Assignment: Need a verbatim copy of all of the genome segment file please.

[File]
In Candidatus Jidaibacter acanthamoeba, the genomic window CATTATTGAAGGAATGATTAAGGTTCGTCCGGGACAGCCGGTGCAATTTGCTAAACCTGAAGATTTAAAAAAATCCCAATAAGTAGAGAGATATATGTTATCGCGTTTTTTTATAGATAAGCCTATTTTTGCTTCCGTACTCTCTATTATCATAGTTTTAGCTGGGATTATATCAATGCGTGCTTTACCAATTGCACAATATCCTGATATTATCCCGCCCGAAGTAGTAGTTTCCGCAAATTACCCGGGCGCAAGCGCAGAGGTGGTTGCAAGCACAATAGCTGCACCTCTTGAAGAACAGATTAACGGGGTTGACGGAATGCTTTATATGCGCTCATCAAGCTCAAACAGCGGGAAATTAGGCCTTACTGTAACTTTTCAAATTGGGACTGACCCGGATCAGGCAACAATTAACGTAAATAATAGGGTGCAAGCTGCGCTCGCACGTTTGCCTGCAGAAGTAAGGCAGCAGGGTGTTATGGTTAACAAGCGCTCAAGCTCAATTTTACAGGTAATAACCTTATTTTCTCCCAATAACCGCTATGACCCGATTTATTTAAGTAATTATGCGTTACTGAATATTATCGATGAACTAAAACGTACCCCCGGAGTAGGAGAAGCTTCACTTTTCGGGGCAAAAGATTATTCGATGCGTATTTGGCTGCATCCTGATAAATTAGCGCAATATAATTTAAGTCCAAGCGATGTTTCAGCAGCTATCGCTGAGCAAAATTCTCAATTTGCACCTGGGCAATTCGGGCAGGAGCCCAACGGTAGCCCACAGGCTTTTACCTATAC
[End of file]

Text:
In Candidatus Jidaibacter acanthamoeba, the genomic window CATTATTGAAGGAATGATTAAGGTTCGTCCGGGACAGCCGGTGCAATTTGCTAAACCTGAAGATTTAAAAAAATCCCAATAAGTAGAGAGATATATGTTATCGCGTTTTTTTATAGATAAGCCTATTTTTGCTTCCGTACTCTCTATTATCATAGTTTTAGCTGGGATTATATCAATGCGTGCTTTACCAATTGCACAATATCCTGATATTATCCCGCCCGAAGTAGTAGTTTCCGCAAATTACCCGGGCGCAAGCGCAGAGGTGGTTGCAAGCACAATAGCTGCACCTCTTGAAGAACAGATTAACGGGGTTGACGGAATGCTTTATATGCGCTCATCAAGCTCAAACAGCGGGAAATTAGGCCTTACTGTAACTTTTCAAATTGGGACTGACCCGGATCAGGCAACAATTAACGTAAATAATAGGGTGCAAGCTGCGCTCGCACGTTTGCCTGCAGAAGTAAGGCAGCAGGGTGTTATGGTTAACAAGCGCTCAAGCTCAATTTTACAGGTAATAACCTTATTTTCTCCCAATAACCGCTATGACCCGATTTATTTAAGTAATTATGCGTTACTGAATATTATCGATGAACTAAAACGTACCCCCGGAGTAGGAGAAGCTTCACTTTTCGGGGCAAAAGATTATTCGATGCGTATTTGGCTGCATCCTGATAAATTAGCGCAATATAATTTAAGTCCAAGCGATGTTTCAGCAGCTATCGCTGAGCAAAATTCTCAATTTGCACCTGGGCAATTCGGGCAGGAGCCCAACGGTAGCCCACAGGCTTTTACCTATAC